Investors are rushing into the relative safe haven of the bond market, causing the yield on the U.S. 10-year Treasury to plummet.Real Estateread more
President Donald Trump on Thursday directed the U.S. intelligence community to "quickly and fully cooperate" with Attorney General William Barr's investigation into the...Politicsread more
Markets in Australia and Japan looked set to open slightly lower as investors worried over trade tensions between the U.S. and China.Asia Marketsread more
Wall Street is becoming convinced that both the White House and Beijing are willing to engage in a protracted trade war that could begin to hit consumers and slow global...Market Insiderread more
Stocks fell sharply on Thursday as investors started to fear the U.S.-China trade war is slowing the economy.Marketsread more
"The last thing I want is to put a date out there for lifting the grounding," said Dan Elwell, acting administrator for the FAA.Transportationread more
The charges allege he published secret documents obtained by former Army intelligence analyst Chelsea Manning, some of which included the disclosure of foreigners who were...Politicsread more
TransferWise, the money transfer start-up, was valued at $3.5 billion after investors bought $292 million of shares in a secondary sale.Technologyread more
See which stocks are posting big moves after the bell on Thursday, May 23.Market Insiderread more
Sentiment is "not negative enough to trigger a huge rally ... unless we get some kind of real breakthrough with China," Jim Cramer says.Mad Money with Jim Cramerread more
Oracle co-founder Larry Ellison disclosed a $1 billion stake in Tesla in late December. It's now worth about $580 million.Technologyread more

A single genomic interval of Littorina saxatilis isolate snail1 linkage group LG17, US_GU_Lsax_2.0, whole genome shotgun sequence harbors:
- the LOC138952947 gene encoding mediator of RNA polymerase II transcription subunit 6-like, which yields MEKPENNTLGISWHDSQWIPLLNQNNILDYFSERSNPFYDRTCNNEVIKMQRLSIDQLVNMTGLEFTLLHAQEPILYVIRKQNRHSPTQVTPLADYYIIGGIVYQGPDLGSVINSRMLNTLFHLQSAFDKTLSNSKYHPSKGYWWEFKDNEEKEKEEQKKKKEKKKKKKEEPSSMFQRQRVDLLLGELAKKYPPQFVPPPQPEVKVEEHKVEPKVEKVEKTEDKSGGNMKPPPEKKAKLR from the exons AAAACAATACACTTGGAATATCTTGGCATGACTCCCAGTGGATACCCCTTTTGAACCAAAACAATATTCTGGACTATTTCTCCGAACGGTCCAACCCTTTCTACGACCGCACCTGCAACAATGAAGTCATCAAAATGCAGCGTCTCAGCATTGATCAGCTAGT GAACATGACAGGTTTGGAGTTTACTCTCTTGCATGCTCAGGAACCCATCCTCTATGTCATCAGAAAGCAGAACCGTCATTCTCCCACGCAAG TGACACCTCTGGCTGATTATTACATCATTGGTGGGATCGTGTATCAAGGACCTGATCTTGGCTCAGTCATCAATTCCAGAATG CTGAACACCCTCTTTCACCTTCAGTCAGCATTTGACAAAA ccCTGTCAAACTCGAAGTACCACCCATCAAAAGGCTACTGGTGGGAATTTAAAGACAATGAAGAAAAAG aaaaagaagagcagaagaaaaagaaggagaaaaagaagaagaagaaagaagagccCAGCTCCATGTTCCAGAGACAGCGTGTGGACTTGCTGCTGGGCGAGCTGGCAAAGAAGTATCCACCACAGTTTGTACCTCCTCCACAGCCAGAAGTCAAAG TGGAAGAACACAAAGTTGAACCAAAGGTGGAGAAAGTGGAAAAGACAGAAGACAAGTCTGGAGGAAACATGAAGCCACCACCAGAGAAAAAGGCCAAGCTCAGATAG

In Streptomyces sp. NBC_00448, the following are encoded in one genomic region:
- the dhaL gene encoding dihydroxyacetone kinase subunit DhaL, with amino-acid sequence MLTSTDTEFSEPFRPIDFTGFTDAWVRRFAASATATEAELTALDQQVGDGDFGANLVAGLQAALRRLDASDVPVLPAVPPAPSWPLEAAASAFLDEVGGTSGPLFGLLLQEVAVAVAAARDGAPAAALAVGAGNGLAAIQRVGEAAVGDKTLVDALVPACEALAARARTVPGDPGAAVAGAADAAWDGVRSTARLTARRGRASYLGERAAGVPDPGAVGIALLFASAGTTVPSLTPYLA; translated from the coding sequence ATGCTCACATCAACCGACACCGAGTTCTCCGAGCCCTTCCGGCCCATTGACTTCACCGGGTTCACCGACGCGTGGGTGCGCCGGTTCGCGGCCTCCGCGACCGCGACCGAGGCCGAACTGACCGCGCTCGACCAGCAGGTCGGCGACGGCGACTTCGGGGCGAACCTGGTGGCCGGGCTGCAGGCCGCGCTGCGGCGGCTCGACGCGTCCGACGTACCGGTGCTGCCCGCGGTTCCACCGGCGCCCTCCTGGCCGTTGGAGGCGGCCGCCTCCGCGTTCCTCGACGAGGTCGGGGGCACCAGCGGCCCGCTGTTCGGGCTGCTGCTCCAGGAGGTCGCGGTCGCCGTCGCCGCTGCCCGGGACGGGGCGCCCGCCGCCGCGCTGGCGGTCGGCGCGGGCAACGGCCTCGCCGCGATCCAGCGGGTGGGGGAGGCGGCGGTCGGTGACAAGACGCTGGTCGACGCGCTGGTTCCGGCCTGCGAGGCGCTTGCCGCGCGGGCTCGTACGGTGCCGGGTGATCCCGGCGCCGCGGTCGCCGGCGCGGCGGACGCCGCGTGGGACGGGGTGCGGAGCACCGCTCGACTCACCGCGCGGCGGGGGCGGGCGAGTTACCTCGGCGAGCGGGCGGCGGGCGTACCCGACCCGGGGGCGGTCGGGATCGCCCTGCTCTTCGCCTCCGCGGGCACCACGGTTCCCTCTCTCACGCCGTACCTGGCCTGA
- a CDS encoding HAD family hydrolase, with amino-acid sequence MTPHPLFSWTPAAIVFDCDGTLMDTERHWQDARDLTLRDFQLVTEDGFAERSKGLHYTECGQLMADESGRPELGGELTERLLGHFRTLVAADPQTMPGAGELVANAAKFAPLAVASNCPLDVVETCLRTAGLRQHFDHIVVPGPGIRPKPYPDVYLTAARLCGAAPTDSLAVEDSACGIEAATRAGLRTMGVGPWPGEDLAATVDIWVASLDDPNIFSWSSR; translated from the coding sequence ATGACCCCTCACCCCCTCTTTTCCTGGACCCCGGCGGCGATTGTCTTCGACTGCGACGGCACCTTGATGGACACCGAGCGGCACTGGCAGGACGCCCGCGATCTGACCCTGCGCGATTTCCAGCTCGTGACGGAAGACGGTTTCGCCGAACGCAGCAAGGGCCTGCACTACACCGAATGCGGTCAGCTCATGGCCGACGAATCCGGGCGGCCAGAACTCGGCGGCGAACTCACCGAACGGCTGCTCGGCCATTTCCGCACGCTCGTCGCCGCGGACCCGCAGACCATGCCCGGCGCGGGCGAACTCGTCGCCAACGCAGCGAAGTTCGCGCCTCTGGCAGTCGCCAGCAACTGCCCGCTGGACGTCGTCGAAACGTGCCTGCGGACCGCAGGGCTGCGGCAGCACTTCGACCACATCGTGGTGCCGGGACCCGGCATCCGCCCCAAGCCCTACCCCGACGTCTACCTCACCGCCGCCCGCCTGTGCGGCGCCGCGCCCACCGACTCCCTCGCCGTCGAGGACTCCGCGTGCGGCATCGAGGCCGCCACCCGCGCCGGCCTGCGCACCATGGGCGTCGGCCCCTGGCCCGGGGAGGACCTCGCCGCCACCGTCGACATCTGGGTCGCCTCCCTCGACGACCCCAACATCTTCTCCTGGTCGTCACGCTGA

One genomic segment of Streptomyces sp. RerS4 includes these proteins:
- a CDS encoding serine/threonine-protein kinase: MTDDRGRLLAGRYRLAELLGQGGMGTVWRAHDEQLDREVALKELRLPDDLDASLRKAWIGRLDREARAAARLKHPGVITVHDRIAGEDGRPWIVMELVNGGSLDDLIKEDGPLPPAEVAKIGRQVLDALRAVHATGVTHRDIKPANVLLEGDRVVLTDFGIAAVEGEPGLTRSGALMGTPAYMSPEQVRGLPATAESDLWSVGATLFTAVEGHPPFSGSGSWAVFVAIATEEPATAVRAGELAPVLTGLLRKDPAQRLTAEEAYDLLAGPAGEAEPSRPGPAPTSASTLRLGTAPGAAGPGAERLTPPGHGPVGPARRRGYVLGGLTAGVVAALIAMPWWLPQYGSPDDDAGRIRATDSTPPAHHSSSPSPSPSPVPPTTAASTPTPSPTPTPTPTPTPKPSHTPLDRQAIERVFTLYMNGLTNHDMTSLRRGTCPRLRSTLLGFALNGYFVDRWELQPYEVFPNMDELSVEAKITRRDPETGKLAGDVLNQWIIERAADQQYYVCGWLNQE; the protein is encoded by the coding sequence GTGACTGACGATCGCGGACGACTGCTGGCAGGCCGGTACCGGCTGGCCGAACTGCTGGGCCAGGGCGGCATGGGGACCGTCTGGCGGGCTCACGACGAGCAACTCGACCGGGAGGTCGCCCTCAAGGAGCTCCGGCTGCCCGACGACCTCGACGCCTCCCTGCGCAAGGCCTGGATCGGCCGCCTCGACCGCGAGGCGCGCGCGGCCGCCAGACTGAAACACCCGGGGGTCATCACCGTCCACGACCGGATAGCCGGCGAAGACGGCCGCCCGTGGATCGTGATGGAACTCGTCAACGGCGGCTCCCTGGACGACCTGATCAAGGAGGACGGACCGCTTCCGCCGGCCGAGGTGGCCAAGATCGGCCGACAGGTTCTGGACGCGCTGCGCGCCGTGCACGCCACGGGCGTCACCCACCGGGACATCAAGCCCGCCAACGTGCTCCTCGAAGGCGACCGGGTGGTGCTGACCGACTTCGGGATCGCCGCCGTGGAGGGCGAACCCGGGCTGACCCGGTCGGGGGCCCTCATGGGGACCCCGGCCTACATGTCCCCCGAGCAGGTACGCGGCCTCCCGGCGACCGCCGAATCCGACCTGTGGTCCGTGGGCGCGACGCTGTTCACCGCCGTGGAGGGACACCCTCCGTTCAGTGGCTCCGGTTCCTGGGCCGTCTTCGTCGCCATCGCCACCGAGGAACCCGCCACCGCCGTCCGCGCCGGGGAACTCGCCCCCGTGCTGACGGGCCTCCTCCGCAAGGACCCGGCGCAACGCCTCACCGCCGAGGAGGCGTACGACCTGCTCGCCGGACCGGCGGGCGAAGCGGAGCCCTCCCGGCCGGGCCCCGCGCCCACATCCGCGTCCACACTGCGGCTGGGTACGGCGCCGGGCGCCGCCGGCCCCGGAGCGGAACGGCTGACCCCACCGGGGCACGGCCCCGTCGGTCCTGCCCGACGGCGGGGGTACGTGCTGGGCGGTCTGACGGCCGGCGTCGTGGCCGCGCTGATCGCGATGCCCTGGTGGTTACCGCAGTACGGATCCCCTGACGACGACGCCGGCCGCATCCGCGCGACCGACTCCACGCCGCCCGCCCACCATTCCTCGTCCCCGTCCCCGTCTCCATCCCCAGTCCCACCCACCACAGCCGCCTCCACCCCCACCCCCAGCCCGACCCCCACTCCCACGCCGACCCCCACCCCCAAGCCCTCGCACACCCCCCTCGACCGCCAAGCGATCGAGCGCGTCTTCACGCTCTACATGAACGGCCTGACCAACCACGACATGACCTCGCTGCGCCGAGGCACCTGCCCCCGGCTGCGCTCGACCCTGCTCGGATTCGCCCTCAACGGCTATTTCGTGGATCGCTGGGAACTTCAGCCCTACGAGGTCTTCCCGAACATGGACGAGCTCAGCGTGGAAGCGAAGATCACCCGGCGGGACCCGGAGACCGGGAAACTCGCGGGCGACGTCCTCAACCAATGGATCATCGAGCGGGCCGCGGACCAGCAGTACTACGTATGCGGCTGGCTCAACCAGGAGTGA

"Today I challenge our top retail competitors (you know who you are!) to match our employee benefits and our $15 minimum wage. Do it! Better yet, go to $16 and throw the gauntlet back at us. It's a kind of competition that will benefit everyone," Bezos wrote in his annual letter to shareholders, filed with the Securities and Exchange Commission.
Target just last week said it would be increasing its its minimum hourly wage by a dollar, to $13, in June, part of its already announced goal to hit $15 an hour by the end of 2020.
Target's minimum is higher than Walmart's $11 an hour, set in January 2018, but is still below Amazon's, which was hiked to $15 in November. Walmart has said its average worker earns $17.55 an hour with wages and benefits.
Target declined to comment further beyond its recent announcement.
Walmart's EVP of Corporate Affairs Dan Bartlett responded to Amazon's challenge by sharing an article on Twitter Thursday morning about Amazon paying $0 in federal taxes on more than $11 billion in profits last year. He wrote: "Hey retail competitors out there (you know who you are) how about paying your taxes?"
With U.S. unemployment at its lowest level in nearly 50 years, retailers have been finding it more difficult to attract skilled workers, and so raising pay is one way they hope to be more competitive in the marketplace for talent. Some of these companies have also received criticism in the past for poor pay and unhealthy working conditions. Amazon has faced protests from some of its Prime Air pilots and outside activist groups in the past, for example. And on Thursday, pilots for Atlas Air, Southern Air, and ABX Air — carriers that power Amazon Air — are expected to protest.
In addition to hiking pay, companies including Target and Walmart are also adding other perks like extra parental leave, special training programs and educational opportunities. Walmart even eased its dress code to allow staff in stores to wear blue jeans. Bezos on Thursday talked about Amazon's "Career Skills" program, as an incentive, that trains hourly workers on how to build out their resumes, use a computer and "communicate effectively."
Meantime, House Democrats are championing a bill to raise the federal minimum wage to $15 an hour, from $7.25, but it's unlikely to pass. Six states have approved laws phasing in a $15 minimum wage. The District of Columbia has the highest minimum wage at $13.25, and it's set to rise to $14 an hour on July 1.
— CNBC's Amelia Lucas contributed to this story.